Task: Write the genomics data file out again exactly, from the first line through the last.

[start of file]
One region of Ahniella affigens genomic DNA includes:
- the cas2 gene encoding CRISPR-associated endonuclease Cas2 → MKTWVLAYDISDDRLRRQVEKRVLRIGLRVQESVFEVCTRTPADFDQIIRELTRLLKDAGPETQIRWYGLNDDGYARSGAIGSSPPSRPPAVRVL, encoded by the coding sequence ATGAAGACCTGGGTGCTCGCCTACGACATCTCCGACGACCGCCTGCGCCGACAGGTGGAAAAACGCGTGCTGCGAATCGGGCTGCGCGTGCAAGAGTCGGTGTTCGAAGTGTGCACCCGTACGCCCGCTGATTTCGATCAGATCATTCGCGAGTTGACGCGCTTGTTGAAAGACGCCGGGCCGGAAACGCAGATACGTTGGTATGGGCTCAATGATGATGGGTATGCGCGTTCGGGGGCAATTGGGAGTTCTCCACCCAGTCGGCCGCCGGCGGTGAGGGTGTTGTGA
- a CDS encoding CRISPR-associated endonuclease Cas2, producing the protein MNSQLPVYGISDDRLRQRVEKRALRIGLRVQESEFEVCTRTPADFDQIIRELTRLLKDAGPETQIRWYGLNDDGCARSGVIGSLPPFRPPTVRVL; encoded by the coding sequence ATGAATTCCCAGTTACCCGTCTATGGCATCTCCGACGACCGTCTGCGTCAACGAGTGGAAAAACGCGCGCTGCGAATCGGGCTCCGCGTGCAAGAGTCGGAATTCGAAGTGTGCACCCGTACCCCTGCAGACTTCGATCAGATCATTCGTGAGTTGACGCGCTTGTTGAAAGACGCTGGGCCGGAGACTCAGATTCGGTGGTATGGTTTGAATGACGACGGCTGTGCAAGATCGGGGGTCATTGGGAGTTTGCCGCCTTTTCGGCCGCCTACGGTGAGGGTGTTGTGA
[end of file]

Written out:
One region of Ahniella affigens genomic DNA includes:
- the cas2 gene encoding CRISPR-associated endonuclease Cas2 → MKTWVLAYDISDDRLRRQVEKRVLRIGLRVQESVFEVCTRTPADFDQIIRELTRLLKDAGPETQIRWYGLNDDGYARSGAIGSSPPSRPPAVRVL, encoded by the coding sequence ATGAAGACCTGGGTGCTCGCCTACGACATCTCCGACGACCGCCTGCGCCGACAGGTGGAAAAACGCGTGCTGCGAATCGGGCTGCGCGTGCAAGAGTCGGTGTTCGAAGTGTGCACCCGTACGCCCGCTGATTTCGATCAGATCATTCGCGAGTTGACGCGCTTGTTGAAAGACGCCGGGCCGGAAACGCAGATACGTTGGTATGGGCTCAATGATGATGGGTATGCGCGTTCGGGGGCAATTGGGAGTTCTCCACCCAGTCGGCCGCCGGCGGTGAGGGTGTTGTGA
- a CDS encoding CRISPR-associated endonuclease Cas2, producing the protein MNSQLPVYGISDDRLRQRVEKRALRIGLRVQESEFEVCTRTPADFDQIIRELTRLLKDAGPETQIRWYGLNDDGCARSGVIGSLPPFRPPTVRVL; encoded by the coding sequence ATGAATTCCCAGTTACCCGTCTATGGCATCTCCGACGACCGTCTGCGTCAACGAGTGGAAAAACGCGCGCTGCGAATCGGGCTCCGCGTGCAAGAGTCGGAATTCGAAGTGTGCACCCGTACCCCTGCAGACTTCGATCAGATCATTCGTGAGTTGACGCGCTTGTTGAAAGACGCTGGGCCGGAGACTCAGATTCGGTGGTATGGTTTGAATGACGACGGCTGTGCAAGATCGGGGGTCATTGGGAGTTTGCCGCCTTTTCGGCCGCCTACGGTGAGGGTGTTGTGA